“And this is the watch we just found,” he showed the back of the watch. The engraving was identical.

    “Well,” said Jim-Bean, strapping the watch on his wrist. “At least we know what time it is.”
    Mike "Talien" Tresca

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    Gates of Delirium: Part 8 – 60659

    McNab opened another door. “Holy crap, there’s someone in here!”

    The gravity shifted in the room again, forcing everyone to climb sideways once they entered the room. A skeletal corpse clad in tattered rags lay crumpled on the floor. A nauseating stench filled the air.

    Hammer inspected the corpse. “It’s covered in mathematical formulae and odd phrases.”

    “It’s on the walls too,” said Jim-Bean. “On every available writing space.”

    Fielding tapped a part of the wall. “Here’s that number again: 60659. Can you make out what it says on his body?”

    Hammer read up and down the length of one arm.

    “Daoloth may grant vision to his priests—visions of past and of future, and into the very last dimension, beyond even the twenty-fifth. But the gift of true sight is a dangerous one, for reality is but a fragile illusion, and madness comes quickly with truth.”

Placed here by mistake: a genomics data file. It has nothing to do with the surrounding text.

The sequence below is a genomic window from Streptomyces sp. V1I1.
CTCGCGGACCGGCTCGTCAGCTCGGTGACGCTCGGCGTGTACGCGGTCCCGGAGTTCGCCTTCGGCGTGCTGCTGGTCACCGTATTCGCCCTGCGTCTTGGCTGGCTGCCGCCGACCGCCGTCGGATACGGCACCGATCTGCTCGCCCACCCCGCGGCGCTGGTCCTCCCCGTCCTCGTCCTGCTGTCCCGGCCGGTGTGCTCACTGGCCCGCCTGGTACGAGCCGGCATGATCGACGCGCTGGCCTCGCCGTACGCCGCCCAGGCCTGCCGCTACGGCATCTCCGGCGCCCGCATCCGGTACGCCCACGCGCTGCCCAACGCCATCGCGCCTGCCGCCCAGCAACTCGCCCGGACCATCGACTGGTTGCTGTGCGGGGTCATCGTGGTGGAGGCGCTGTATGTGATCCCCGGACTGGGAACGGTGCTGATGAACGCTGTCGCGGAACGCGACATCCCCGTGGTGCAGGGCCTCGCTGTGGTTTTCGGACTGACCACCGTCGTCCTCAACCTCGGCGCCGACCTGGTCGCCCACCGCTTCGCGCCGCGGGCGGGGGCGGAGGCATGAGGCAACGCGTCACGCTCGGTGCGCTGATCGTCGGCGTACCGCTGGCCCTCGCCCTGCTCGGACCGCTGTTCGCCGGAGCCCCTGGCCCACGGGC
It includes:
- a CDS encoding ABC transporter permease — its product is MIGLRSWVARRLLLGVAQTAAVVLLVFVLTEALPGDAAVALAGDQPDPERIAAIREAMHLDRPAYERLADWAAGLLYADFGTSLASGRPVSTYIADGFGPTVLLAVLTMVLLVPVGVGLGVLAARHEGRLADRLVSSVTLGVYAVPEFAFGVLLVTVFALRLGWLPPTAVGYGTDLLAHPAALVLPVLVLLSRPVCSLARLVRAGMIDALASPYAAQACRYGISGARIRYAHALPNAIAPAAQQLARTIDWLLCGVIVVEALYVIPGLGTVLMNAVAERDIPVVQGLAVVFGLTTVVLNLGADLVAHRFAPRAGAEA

“Anything on him we can use?” asked Jim-Bean.

    Hammer held up a pen. “Not unless you want to write your life’s story, no.”

    The corpse begins to rot away right before their eyes.

    Jim-Bean took the pen from Hammer. “Just in case it’s a short story.”
    Mike "Talien" Tresca

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    Gates of Delirium: Part 9 – Theoretical Purposes

    Jim-Bean opened the next door to see a doppelganger of himself peering back. The duplicate whispered, “Help me, please…”

    Blood spurted from the other Jim-Bean’s mouth as he was stabbed from behind.

    “Don’t trust him!” snarled Hammer on the other side of the room, a bloody knife in his hand. He had obviously been in a fight; blood dripped from his nose.